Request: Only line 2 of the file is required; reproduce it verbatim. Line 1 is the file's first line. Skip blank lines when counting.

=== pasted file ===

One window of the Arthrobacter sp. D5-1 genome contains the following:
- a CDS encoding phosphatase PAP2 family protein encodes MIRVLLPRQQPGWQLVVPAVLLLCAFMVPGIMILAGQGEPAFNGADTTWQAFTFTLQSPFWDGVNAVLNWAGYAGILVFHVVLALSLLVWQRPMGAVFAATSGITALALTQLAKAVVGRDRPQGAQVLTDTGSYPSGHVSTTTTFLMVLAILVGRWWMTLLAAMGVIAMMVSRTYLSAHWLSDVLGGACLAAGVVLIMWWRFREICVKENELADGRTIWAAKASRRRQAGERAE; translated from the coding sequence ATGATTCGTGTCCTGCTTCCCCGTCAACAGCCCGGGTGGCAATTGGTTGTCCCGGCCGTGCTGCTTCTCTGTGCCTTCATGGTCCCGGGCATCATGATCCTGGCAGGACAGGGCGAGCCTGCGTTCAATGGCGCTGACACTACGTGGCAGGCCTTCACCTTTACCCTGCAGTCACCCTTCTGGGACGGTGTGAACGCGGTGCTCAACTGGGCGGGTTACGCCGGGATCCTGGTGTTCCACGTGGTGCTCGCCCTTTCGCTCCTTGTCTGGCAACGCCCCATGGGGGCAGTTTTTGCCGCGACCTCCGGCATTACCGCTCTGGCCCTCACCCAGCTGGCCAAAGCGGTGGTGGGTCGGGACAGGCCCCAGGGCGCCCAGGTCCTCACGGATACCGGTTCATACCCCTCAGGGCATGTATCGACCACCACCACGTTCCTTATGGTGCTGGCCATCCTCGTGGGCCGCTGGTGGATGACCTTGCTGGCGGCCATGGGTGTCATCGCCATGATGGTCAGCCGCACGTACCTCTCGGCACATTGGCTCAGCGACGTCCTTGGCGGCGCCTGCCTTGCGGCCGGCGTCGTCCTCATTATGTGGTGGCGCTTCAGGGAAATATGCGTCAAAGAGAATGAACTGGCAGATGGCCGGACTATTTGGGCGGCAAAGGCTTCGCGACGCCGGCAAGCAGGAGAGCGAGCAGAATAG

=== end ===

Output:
- a CDS encoding phosphatase PAP2 family protein encodes MIRVLLPRQQPGWQLVVPAVLLLCAFMVPGIMILAGQGEPAFNGADTTWQAFTFTLQSPFWDGVNAVLNWAGYAGILVFHVVLALSLLVWQRPMGAVFAATSGITALALTQLAKAVVGRDRPQGAQVLTDTGSYPSGHVSTTTTFLMVLAILVGRWWMTLLAAMGVIAMMVSRTYLSAHWLSDVLGGACLAAGVVLIMWWRFREICVKENELADGRTIWAAKASRRRQAGERAE; translated from the coding sequence ATGATTCGTGTCCTGCTTCCCCGTCAACAGCCCGGGTGGCAATTGGTTGTCCCGGCCGTGCTGCTTCTCTGTGCCTTCATGGTCCCGGGCATCATGATCCTGGCAGGACAGGGCGAGCCTGCGTTCAATGGCGCTGACACTACGTGGCAGGCCTTCACCTTTACCCTGCAGTCACCCTTCTGGGACGGTGTGAACGCGGTGCTCAACTGGGCGGGTTACGCCGGGATCCTGGTGTTCCACGTGGTGCTCGCCCTTTCGCTCCTTGTCTGGCAACGCCCCATGGGGGCAGTTTTTGCCGCGACCTCCGGCATTACCGCTCTGGCCCTCACCCAGCTGGCCAAAGCGGTGGTGGGTCGGGACAGGCCCCAGGGCGCCCAGGTCCTCACGGATACCGGTTCATACCCCTCAGGGCATGTATCGACCACCACCACGTTCCTTATGGTGCTGGCCATCCTCGTGGGCCGCTGGTGGATGACCTTGCTGGCGGCCATGGGTGTCATCGCCATGATGGTCAGCCGCACGTACCTCTCGGCACATTGGCTCAGCGACGTCCTTGGCGGCGCCTGCCTTGCGGCCGGCGTCGTCCTCATTATGTGGTGGCGCTTCAGGGAAATATGCGTCAAAGAGAATGAACTGGCAGATGGCCGGACTATTTGGGCGGCAAAGGCTTCGCGACGCCGGCAAGCAGGAGAGCGAGCAGAATAG